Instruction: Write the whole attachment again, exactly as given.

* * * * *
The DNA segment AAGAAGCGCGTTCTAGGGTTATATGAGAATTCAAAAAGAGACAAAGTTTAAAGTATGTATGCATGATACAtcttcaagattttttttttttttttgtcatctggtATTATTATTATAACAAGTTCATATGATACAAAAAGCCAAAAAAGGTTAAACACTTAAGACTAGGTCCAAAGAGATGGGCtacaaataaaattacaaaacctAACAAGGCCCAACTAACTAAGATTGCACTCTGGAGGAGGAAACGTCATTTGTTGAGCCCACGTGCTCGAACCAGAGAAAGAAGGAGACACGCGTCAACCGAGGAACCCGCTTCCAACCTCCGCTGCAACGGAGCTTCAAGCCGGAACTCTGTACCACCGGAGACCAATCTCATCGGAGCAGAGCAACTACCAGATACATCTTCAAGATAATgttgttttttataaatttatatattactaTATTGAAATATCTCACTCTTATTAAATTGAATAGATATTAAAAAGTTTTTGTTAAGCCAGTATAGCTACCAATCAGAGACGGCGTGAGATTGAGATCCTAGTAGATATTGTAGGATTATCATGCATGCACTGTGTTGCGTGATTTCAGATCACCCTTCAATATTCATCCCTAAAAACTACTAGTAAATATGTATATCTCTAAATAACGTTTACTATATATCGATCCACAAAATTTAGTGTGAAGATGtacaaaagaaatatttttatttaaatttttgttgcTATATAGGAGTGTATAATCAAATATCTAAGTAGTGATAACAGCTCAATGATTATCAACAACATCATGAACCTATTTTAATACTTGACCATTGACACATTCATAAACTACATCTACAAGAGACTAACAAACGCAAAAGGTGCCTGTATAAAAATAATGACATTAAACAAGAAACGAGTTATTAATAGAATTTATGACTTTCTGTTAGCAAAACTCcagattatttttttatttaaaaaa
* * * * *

The DNA segment AAGAAGCGCGTTCTAGGGTTATATGAGAATTCAAAAAGAGACAAAGTTTAAAGTATGTATGCATGATACAtcttcaagattttttttttttttttgtcatctggtATTATTATTATAACAAGTTCATATGATACAAAAAGCCAAAAAAGGTTAAACACTTAAGACTAGGTCCAAAGAGATGGGCtacaaataaaattacaaaacctAACAAGGCCCAACTAACTAAGATTGCACTCTGGAGGAGGAAACGTCATTTGTTGAGCCCACGTGCTCGAACCAGAGAAAGAAGGAGACACGCGTCAACCGAGGAACCCGCTTCCAACCTCCGCTGCAACGGAGCTTCAAGCCGGAACTCTGTACCACCGGAGACCAATCTCATCGGAGCAGAGCAACTACCAGATACATCTTCAAGATAATgttgttttttataaatttatatattactaTATTGAAATATCTCACTCTTATTAAATTGAATAGATATTAAAAAGTTTTTGTTAAGCCAGTATAGCTACCAATCAGAGACGGCGTGAGATTGAGATCCTAGTAGATATTGTAGGATTATCATGCATGCACTGTGTTGCGTGATTTCAGATCACCCTTCAATATTCATCCCTAAAAACTACTAGTAAATATGTATATCTCTAAATAACGTTTACTATATATCGATCCACAAAATTTAGTGTGAAGATGtacaaaagaaatatttttatttaaatttttgttgcTATATAGGAGTGTATAATCAAATATCTAAGTAGTGATAACAGCTCAATGATTATCAACAACATCATGAACCTATTTTAATACTTGACCATTGACACATTCATAAACTACATCTACAAGAGACTAACAAACGCAAAAGGTGCCTGTATAAAAATAATGACATTAAACAAGAAACGAGTTATTAATAGAATTTATGACTTTCTGTTAGCAAAACTCcagattatttttttatttaaaaaa